Audio Postproduction
for Film and Video

Second Edition

By Jay Rose, C.A.S.

Introduction to the Second Edition

Film and video sound have been separate disciplines for most of my career.

Film used platoons of specialists, sometimes with rooms full of interlocked transports and editing machines, to turn tiny bits of acting into tracks that would work in a theater. Video had to be smaller and faster. Even big shows often had only a few audio people, working with much longer performances and mostly the same equipment as music production. Film and video both had "sound for picture" and many of the problems were similar. But the equipment, techniques, workfl ows, and business models were different.

Digital changed that. Over the course of about twenty years, both worlds adopted the new audio technologies: they were faster, easier to use, and higher quality. But since the infrastructures and business models were already in place, we all pretty much kept working the way we had... just with newer equipment. Part of the reason those things didn't change was that film's picture was still an optical and chemical medium, with many expensive stages before it could be released. Video's picture was instantaneous.

Then pictures caught up. Some small digital cameras and desktop editing systems are now good enough to tell stories that can be shown in theaters. Blockbusters costing many millions of dollars can use essentially the same tools as well-produced corporate videos. Even if the production is shot on film (and a lot of "films" are now shot on video), most of the visual editing and post-production happens electronically. So Hollywood started looking to video sound for ways to work with it efficiently. Meanwhile, independents who had been shooting smaller videos started making features, and their sound people had to deal with theatrical-style tracks.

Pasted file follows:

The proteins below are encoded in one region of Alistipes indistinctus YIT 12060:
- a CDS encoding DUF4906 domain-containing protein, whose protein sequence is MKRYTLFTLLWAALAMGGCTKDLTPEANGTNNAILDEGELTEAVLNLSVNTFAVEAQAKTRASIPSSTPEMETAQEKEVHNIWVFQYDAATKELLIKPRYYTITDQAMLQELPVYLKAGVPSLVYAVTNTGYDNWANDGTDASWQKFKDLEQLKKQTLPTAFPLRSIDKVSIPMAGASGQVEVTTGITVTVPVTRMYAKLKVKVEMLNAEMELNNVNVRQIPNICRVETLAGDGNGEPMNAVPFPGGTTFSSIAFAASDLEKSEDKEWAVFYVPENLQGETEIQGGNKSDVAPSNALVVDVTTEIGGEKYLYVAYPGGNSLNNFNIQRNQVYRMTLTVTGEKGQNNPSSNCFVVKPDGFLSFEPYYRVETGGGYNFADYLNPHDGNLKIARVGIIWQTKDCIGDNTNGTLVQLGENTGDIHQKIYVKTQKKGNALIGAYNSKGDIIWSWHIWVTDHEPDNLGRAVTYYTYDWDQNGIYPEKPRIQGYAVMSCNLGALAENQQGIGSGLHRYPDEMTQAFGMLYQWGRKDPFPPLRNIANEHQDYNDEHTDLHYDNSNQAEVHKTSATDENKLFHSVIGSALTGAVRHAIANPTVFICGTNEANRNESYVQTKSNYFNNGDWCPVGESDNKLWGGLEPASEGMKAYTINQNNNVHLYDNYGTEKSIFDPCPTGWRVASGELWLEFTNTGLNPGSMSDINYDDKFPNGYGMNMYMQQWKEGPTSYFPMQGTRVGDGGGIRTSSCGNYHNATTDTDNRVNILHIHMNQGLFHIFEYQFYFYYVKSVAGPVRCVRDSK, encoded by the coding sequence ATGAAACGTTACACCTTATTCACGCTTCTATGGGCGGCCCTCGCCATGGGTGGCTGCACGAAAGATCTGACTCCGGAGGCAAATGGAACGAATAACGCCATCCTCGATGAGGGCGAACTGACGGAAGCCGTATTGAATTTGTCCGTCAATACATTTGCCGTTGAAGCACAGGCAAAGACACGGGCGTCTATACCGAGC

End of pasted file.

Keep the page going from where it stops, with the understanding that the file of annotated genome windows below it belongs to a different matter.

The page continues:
I'm trying to bring these worlds together. Shooting a Web video? Some feature-film track techniques might make it work better... And you theatrical guys? The video side learned tricks that could knock your socks off. Of course this edition also updates sections on equipment and software, and fixes one or two things that I wasn't happy about in the first edition. There's a lot more meat here.

(There's also more words, thanks to more pages and tighter layout in this edition. To make it all fit, I had to sacrifice a few small sections that just don't apply as much any more. I've noted those deletions in this text, along with pointers to where you can find the original text on my website.)

 

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